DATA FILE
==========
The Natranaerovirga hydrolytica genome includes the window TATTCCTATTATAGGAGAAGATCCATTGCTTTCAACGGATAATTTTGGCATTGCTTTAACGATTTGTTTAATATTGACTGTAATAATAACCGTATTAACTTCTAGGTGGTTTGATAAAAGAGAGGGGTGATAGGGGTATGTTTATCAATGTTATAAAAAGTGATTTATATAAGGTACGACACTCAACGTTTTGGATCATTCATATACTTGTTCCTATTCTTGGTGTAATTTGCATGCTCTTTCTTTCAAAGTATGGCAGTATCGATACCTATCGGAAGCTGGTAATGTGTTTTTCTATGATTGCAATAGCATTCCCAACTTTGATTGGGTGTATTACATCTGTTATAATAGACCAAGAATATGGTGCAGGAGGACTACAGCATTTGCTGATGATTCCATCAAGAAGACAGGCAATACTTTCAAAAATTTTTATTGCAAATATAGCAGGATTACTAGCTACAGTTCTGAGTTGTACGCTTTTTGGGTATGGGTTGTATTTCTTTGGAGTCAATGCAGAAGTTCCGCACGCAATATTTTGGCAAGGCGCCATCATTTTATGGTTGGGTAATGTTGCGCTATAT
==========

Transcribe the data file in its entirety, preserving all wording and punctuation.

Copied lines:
The Natranaerovirga hydrolytica genome includes the window TATTCCTATTATAGGAGAAGATCCATTGCTTTCAACGGATAATTTTGGCATTGCTTTAACGATTTGTTTAATATTGACTGTAATAATAACCGTATTAACTTCTAGGTGGTTTGATAAAAGAGAGGGGTGATAGGGGTATGTTTATCAATGTTATAAAAAGTGATTTATATAAGGTACGACACTCAACGTTTTGGATCATTCATATACTTGTTCCTATTCTTGGTGTAATTTGCATGCTCTTTCTTTCAAAGTATGGCAGTATCGATACCTATCGGAAGCTGGTAATGTGTTTTTCTATGATTGCAATAGCATTCCCAACTTTGATTGGGTGTATTACATCTGTTATAATAGACCAAGAATATGGTGCAGGAGGACTACAGCATTTGCTGATGATTCCATCAAGAAGACAGGCAATACTTTCAAAAATTTTTATTGCAAATATAGCAGGATTACTAGCTACAGTTCTGAGTTGTACGCTTTTTGGGTATGGGTTGTATTTCTTTGGAGTCAATGCAGAAGTTCCGCACGCAATATTTTGGCAAGGCGCCATCATTTTATGGTTGGGTAATGTTGCGCTATAT